I wanted to like this book — really I did.
This Is Your Brain on Music by Daniel J. Levitin attempts to unlock the neuroscience behind music. What does the brain do to illicit such human attachment to music?
Levitin faces a difficult task with this book — how to explain the science in lay man’s terms while connecting it to our experiences with music. There’s no doubt Levitin, a former record producer turned doctorate, knows his material.
He explains how one of the pathways sound takes to our brain leads to the portion that controls motion and emotion. Music’s ability to move a person — literally — is rooted in the survival instinct to use sound as a warning.
He also goes into great detail about music theory and the physics behind music itself. In the first chapter, he advises musicians familiar with music theory to skip it. Don’t. Levitin talks about how the brain interprets such concepts as rhythm, pitch and timbre while explaining them as well.
The first half of the book is the most scientific. The third chapter, "Behind the Curtain", explains what the brain does when we listen to or play music. The last few chapters get more conceptual, relying more on experimentation on the mind than on the brain. (The author also explains the difference between the two.)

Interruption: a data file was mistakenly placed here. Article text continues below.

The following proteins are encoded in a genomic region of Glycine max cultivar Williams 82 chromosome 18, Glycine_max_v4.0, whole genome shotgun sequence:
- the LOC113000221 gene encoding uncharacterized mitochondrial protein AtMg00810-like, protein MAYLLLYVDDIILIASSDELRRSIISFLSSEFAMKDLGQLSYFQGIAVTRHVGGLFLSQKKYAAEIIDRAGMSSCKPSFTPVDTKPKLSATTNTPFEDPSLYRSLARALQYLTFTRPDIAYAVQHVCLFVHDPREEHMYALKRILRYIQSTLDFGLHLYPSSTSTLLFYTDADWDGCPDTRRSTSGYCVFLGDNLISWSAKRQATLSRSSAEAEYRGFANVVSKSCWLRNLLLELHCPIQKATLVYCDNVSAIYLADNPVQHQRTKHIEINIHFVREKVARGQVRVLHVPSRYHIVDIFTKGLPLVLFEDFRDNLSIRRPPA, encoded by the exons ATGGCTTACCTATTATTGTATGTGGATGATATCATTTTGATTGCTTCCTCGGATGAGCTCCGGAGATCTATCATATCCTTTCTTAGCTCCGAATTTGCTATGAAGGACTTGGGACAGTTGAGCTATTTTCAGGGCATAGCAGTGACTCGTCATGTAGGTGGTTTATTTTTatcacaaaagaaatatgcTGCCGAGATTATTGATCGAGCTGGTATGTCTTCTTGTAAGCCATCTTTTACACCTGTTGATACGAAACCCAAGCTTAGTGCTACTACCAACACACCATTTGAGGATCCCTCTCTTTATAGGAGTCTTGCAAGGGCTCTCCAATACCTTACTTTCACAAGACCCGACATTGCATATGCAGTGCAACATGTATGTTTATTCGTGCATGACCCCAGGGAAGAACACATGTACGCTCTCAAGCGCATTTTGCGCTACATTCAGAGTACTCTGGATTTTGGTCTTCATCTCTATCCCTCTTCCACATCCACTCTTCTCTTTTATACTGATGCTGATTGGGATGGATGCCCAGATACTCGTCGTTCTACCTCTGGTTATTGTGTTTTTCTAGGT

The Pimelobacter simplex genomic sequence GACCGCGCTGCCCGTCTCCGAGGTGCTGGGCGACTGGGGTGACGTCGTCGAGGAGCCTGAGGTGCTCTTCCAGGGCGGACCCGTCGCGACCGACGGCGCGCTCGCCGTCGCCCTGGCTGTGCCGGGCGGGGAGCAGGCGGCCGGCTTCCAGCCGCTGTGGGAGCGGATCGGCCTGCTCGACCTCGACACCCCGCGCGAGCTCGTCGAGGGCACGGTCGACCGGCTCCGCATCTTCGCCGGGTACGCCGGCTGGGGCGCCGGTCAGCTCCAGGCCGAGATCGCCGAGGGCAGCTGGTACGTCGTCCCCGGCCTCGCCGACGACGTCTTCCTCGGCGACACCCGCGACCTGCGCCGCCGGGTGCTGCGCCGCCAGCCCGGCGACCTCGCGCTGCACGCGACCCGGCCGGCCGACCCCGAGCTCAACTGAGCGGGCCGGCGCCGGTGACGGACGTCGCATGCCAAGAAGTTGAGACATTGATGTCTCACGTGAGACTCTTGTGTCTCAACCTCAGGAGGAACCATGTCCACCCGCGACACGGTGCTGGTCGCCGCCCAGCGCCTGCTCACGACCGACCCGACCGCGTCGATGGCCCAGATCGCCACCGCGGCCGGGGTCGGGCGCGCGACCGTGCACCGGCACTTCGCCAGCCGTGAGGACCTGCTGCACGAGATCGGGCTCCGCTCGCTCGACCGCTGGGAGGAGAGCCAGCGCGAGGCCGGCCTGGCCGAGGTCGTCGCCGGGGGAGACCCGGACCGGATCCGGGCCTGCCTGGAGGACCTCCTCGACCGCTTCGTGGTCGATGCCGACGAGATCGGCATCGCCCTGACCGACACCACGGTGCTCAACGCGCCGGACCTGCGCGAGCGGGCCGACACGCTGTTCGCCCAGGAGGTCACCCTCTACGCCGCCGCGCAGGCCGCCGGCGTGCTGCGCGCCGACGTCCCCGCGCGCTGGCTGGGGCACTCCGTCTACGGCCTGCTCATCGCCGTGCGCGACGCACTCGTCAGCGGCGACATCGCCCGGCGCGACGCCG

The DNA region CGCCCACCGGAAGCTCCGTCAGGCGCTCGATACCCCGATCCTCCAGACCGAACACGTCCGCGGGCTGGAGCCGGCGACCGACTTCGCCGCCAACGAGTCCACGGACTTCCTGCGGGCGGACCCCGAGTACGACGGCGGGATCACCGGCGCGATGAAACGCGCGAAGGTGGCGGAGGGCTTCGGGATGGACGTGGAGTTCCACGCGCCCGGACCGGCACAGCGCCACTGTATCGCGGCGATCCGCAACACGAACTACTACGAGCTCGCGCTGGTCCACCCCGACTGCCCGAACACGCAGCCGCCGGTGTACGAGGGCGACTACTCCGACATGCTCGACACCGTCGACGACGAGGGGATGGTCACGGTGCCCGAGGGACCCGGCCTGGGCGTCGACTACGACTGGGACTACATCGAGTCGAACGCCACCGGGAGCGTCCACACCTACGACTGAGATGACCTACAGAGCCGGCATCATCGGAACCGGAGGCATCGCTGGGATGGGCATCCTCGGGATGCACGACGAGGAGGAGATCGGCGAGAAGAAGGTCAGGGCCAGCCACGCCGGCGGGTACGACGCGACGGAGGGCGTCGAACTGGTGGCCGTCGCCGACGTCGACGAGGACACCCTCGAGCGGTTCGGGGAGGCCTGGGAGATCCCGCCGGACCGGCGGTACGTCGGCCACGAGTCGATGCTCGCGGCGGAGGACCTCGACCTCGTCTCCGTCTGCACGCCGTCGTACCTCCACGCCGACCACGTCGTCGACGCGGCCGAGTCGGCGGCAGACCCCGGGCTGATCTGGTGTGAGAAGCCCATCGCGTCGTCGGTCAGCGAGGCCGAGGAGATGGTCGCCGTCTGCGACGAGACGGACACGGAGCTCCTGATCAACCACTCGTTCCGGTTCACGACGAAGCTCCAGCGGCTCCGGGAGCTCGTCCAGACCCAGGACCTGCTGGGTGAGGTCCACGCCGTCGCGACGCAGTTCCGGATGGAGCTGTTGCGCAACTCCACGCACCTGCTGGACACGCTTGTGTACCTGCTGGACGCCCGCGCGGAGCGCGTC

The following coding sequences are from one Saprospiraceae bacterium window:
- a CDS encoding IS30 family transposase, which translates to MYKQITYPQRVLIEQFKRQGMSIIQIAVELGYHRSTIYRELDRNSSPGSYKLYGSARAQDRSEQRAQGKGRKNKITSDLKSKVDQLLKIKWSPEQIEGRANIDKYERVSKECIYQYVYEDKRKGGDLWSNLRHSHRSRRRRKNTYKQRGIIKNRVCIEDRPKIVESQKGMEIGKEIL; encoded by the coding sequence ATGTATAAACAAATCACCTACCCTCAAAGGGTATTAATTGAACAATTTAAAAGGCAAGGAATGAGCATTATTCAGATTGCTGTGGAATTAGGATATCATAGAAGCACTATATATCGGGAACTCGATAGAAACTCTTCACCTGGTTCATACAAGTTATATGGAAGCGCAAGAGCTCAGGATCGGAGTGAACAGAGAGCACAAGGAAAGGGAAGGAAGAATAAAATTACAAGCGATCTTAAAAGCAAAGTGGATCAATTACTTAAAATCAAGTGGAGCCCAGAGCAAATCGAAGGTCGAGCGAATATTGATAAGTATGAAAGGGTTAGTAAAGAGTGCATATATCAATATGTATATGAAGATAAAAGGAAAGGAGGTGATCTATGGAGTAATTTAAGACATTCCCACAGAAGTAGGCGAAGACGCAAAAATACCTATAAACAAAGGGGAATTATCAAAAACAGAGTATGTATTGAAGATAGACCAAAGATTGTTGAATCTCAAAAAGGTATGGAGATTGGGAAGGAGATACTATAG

Levitin knows music, and he knows the brain. But he is not a writer.
Rather, he’s a competent writer, not an excellent one.
Excellent writer gets readers absorbed in the topic about which they’re writing. Levitin is good at explaining science, but he’s not good enough to turn those explanations into compelling reading. Too often, my mind would wander as I read This Is Your Brain on Music. Even after reading the book, I can’t really name what I took away from it.
One thing that stuck was how 10,000 hours of practice was required before people could become masters of a particular skill. Wolfgang Mozart may have been writing symphonies as a child, but his work as an adult gets the most recognition. Levitin mentioned this idea two years before Malcolm Gladwell wrote Outliers.
As for creating a deeper understanding about how my brain and my mind process music? This Is Your Brain on Music tries but does not succeed.
I’m willing to consider that science writing itself doesn’t lend itself to the narrative spinning possible in Alex Ross’ The Rest Is Noise, John Adams’ Hallelujah Junction or even Freakonomics by Steven D. Levitt and Stephen J. Dubner. I still have Brian Greene’s The Elegant Universe sitting on the shelf unread, despite the fascinating adaptation on NOVA.
At the same time, I wish This Is Your Brain on Music could have delivered more than it did.